THE South Gippsland Shire Council has backed off on its initial intention to table the report by independent public health expert, James C. Smith and Associates, looking at the level of noise nuisance caused by the Bald Hills Wind Farm, at its next meeting.

Instead the shire has offered the operators of the wind farm, the Infrastructure Capital Group, 14 days to respond to the report.

The shire is also flagging that it will be seeking clarification from the author of the report, its own appointee, James C. Smith and Associates, on a number of, as yet, undefined points.

“Ultimately,” said the shire CEO Tim Tamlin this week, “it will be up to the council to decide if there is a nuisance or not,”

Mr Tamlin said James C. Smith and Associates were not the delegated authority to make such a determination under the Public Health and Wellbeing Act, which might be made by the elected council, by Mr Tamlin himself under delegated authority or some other officer of the council under delegated authority.

But, as Mr Tamlin revealed this week, the matter will not be going to the next meeting of council on Wednesday, September 26 for a decision as first indicated.

When the report will be tabled at council, and a decision made on whether the turbines are noisy enough to cause a nuisance for the neighbours living nearby, officially at least, is anyone’s guess but it was allegedly the subject of animated discussion at a councillor briefing on Wednesday this week (today).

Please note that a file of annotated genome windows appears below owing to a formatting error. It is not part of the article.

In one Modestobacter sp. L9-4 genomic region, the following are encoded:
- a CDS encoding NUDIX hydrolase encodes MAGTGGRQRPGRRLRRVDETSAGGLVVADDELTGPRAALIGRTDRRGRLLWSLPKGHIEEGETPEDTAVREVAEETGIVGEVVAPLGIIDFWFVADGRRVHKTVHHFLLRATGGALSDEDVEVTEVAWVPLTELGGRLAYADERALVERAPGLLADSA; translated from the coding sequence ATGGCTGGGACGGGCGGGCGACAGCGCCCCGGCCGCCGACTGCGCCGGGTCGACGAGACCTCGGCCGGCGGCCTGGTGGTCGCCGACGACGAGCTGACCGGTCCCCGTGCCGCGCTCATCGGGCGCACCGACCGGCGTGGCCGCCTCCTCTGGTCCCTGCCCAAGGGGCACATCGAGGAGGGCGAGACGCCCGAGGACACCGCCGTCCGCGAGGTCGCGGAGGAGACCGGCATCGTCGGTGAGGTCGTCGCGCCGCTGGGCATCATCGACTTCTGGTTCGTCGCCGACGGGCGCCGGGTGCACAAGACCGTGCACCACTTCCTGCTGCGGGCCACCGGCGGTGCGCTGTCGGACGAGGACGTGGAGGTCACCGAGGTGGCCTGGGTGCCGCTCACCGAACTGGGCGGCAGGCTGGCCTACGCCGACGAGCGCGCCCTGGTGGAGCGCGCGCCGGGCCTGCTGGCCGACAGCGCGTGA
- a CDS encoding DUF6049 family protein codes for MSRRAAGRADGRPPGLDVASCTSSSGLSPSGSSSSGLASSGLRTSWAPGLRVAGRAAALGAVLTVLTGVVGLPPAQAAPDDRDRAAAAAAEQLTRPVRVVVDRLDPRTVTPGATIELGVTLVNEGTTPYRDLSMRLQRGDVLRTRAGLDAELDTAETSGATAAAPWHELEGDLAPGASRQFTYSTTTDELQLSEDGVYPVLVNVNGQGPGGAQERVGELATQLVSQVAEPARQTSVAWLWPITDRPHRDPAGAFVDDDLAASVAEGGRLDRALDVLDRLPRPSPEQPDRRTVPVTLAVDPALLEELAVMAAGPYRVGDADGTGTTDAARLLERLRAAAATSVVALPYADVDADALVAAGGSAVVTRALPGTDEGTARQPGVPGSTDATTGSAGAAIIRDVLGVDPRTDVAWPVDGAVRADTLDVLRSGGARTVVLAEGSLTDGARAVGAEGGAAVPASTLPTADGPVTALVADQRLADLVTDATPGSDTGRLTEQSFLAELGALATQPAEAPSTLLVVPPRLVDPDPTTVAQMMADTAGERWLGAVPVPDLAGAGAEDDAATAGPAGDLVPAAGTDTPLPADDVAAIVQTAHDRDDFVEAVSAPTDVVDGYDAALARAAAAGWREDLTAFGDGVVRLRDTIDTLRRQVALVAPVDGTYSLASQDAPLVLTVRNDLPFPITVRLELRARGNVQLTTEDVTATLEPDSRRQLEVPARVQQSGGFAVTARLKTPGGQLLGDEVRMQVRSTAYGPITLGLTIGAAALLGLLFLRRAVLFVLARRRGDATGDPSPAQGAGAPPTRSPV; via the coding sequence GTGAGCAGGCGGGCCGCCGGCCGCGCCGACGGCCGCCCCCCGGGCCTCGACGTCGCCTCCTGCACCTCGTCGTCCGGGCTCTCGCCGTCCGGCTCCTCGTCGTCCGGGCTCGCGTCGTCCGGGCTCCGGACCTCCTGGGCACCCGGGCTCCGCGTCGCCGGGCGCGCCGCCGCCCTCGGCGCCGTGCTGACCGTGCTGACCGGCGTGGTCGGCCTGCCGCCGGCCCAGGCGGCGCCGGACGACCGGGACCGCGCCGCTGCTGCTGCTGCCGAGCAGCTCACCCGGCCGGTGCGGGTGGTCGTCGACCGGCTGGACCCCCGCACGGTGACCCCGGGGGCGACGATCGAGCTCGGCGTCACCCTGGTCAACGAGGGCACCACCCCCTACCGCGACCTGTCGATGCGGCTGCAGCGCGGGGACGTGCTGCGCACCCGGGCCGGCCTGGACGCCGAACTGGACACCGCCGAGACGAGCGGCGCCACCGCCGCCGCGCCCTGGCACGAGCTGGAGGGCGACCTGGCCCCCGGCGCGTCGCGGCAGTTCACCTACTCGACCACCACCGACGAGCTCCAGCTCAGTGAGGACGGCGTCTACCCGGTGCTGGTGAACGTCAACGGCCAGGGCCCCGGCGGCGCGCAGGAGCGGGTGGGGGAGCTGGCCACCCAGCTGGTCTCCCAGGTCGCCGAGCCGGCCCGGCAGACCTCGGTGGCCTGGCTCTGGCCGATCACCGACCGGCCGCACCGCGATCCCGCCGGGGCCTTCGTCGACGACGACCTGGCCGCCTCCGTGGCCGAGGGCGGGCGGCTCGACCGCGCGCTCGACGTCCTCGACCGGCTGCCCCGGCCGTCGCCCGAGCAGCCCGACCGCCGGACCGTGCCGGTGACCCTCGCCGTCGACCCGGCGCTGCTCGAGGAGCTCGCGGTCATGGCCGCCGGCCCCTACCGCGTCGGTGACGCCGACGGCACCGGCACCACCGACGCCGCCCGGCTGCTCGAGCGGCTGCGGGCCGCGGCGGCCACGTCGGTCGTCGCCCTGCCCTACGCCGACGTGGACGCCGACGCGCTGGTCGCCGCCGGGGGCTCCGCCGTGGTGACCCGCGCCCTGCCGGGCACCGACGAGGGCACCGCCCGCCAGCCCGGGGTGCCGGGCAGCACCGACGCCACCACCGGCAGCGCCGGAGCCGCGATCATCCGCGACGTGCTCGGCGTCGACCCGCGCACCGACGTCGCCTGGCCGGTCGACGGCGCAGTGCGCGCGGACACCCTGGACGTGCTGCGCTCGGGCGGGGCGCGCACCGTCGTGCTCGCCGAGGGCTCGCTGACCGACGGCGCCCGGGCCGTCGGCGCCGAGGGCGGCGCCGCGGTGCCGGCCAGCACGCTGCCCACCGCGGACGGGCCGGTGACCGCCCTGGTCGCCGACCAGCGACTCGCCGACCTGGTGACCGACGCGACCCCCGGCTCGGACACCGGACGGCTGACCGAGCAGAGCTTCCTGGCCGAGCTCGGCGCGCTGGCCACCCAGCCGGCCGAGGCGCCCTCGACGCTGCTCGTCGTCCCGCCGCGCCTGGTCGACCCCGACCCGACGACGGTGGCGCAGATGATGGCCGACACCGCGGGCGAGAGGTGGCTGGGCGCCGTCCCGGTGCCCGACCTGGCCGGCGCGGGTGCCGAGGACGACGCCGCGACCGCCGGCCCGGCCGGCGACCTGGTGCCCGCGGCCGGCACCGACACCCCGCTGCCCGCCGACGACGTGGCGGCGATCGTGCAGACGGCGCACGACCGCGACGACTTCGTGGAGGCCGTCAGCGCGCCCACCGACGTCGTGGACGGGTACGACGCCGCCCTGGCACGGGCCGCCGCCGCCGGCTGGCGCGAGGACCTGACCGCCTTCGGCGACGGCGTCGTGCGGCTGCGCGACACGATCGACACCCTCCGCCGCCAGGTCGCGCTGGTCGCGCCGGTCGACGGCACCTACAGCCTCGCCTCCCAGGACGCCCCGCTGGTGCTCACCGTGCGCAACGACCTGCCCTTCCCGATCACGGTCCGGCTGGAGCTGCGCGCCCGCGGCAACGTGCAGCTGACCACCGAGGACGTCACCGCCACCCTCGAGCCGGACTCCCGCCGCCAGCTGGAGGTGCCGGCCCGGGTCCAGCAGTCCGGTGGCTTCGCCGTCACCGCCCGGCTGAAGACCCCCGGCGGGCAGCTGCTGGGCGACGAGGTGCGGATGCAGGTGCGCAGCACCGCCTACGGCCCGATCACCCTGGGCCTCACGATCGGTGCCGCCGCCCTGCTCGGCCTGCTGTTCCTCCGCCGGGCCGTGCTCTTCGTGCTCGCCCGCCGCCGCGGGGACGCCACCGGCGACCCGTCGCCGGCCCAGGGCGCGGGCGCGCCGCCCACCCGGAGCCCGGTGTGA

James C Smith is clearly of the opinion that there is a problem. In part his report says: “there is a nuisance caused by wind farm noise, in that, the noise is audible frequently within individual residences and this noise is adversely impacting on the personal comfort and wellbeing of individuals”.

Shire statement

The South Gippsland Shire Council has received the report from James C. Smith and Associates into the nuisance complaints lodged by some of the neighbours of the Bald Hills Wind Farm.

In the interests of openness the report was immediately provided to representatives of the Wind Farm operator and the complainants.

We will be seeking comments on the report from both the wind farm operator and the complainants over the next few weeks.

Council’s Chief Executive Officer, Tim Tamlin, was pleased to receive the independent report.

“I am hopeful now that we have the report on the findings of the investigation that we are a step closer to this issue being resolved.

“The report has identified potential concerns at two of the properties in question.

“Given that this is such a high profile issue with so much at stake I believe Council needs more than the basic findings of the investigation. Council is the responsible agency when it comes to determining nuisance under the Health and Wellbeing Act, so at this stage – having had the report for less than two days – we will be seeking input from all parties and reviewing the report ourselves before deciding on the next steps.

“I acknowledge that this process has been drawn out and difficult.

“Without in any way suggesting that Council is avoiding its responsibility, I would like to point out that this finding demonstrates the apparent disconnect between the Planning and Environment Act and the Public Health and Wellbeing Act.

“While wind farm operators may be complying with their obligations under the Planning and Environment Act, nuisance under the Public Health and Wellbeing Act remains an issue.